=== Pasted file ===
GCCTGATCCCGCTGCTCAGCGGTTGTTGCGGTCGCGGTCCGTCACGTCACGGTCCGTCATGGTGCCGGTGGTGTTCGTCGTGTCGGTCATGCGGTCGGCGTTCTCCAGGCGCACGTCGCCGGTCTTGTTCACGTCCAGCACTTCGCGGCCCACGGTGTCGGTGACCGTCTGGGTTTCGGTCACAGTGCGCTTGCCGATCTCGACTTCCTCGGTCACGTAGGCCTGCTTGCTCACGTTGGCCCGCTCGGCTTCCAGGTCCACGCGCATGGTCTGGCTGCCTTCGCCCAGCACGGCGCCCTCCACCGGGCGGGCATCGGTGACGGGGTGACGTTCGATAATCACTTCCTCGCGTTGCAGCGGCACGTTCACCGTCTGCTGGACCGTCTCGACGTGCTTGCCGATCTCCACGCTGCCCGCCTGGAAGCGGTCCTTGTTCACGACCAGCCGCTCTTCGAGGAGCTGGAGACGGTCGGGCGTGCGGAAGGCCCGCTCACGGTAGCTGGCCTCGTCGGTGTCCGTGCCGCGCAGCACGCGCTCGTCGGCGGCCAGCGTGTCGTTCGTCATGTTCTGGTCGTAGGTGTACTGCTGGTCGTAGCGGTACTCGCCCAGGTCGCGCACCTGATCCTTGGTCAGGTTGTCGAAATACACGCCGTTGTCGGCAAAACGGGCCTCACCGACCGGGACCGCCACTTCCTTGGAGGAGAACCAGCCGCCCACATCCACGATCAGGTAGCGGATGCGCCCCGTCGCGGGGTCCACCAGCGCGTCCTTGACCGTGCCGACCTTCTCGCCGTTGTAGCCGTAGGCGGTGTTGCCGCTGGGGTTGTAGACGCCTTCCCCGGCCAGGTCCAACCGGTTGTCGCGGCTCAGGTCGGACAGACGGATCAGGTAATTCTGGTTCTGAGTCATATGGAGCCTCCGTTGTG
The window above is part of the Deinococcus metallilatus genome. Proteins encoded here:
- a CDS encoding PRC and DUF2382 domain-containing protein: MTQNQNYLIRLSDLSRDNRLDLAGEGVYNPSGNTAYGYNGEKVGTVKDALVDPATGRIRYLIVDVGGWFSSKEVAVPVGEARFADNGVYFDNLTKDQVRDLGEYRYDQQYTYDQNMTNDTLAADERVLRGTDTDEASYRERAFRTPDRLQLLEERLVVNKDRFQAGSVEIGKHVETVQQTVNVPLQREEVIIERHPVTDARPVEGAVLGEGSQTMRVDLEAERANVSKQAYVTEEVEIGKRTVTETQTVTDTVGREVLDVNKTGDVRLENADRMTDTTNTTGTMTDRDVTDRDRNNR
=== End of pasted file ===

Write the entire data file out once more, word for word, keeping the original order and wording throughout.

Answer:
GCCTGATCCCGCTGCTCAGCGGTTGTTGCGGTCGCGGTCCGTCACGTCACGGTCCGTCATGGTGCCGGTGGTGTTCGTCGTGTCGGTCATGCGGTCGGCGTTCTCCAGGCGCACGTCGCCGGTCTTGTTCACGTCCAGCACTTCGCGGCCCACGGTGTCGGTGACCGTCTGGGTTTCGGTCACAGTGCGCTTGCCGATCTCGACTTCCTCGGTCACGTAGGCCTGCTTGCTCACGTTGGCCCGCTCGGCTTCCAGGTCCACGCGCATGGTCTGGCTGCCTTCGCCCAGCACGGCGCCCTCCACCGGGCGGGCATCGGTGACGGGGTGACGTTCGATAATCACTTCCTCGCGTTGCAGCGGCACGTTCACCGTCTGCTGGACCGTCTCGACGTGCTTGCCGATCTCCACGCTGCCCGCCTGGAAGCGGTCCTTGTTCACGACCAGCCGCTCTTCGAGGAGCTGGAGACGGTCGGGCGTGCGGAAGGCCCGCTCACGGTAGCTGGCCTCGTCGGTGTCCGTGCCGCGCAGCACGCGCTCGTCGGCGGCCAGCGTGTCGTTCGTCATGTTCTGGTCGTAGGTGTACTGCTGGTCGTAGCGGTACTCGCCCAGGTCGCGCACCTGATCCTTGGTCAGGTTGTCGAAATACACGCCGTTGTCGGCAAAACGGGCCTCACCGACCGGGACCGCCACTTCCTTGGAGGAGAACCAGCCGCCCACATCCACGATCAGGTAGCGGATGCGCCCCGTCGCGGGGTCCACCAGCGCGTCCTTGACCGTGCCGACCTTCTCGCCGTTGTAGCCGTAGGCGGTGTTGCCGCTGGGGTTGTAGACGCCTTCCCCGGCCAGGTCCAACCGGTTGTCGCGGCTCAGGTCGGACAGACGGATCAGGTAATTCTGGTTCTGAGTCATATGGAGCCTCCGTTGTG
The window above is part of the Deinococcus metallilatus genome. Proteins encoded here:
- a CDS encoding PRC and DUF2382 domain-containing protein: MTQNQNYLIRLSDLSRDNRLDLAGEGVYNPSGNTAYGYNGEKVGTVKDALVDPATGRIRYLIVDVGGWFSSKEVAVPVGEARFADNGVYFDNLTKDQVRDLGEYRYDQQYTYDQNMTNDTLAADERVLRGTDTDEASYRERAFRTPDRLQLLEERLVVNKDRFQAGSVEIGKHVETVQQTVNVPLQREEVIIERHPVTDARPVEGAVLGEGSQTMRVDLEAERANVSKQAYVTEEVEIGKRTVTETQTVTDTVGREVLDVNKTGDVRLENADRMTDTTNTTGTMTDRDVTDRDRNNR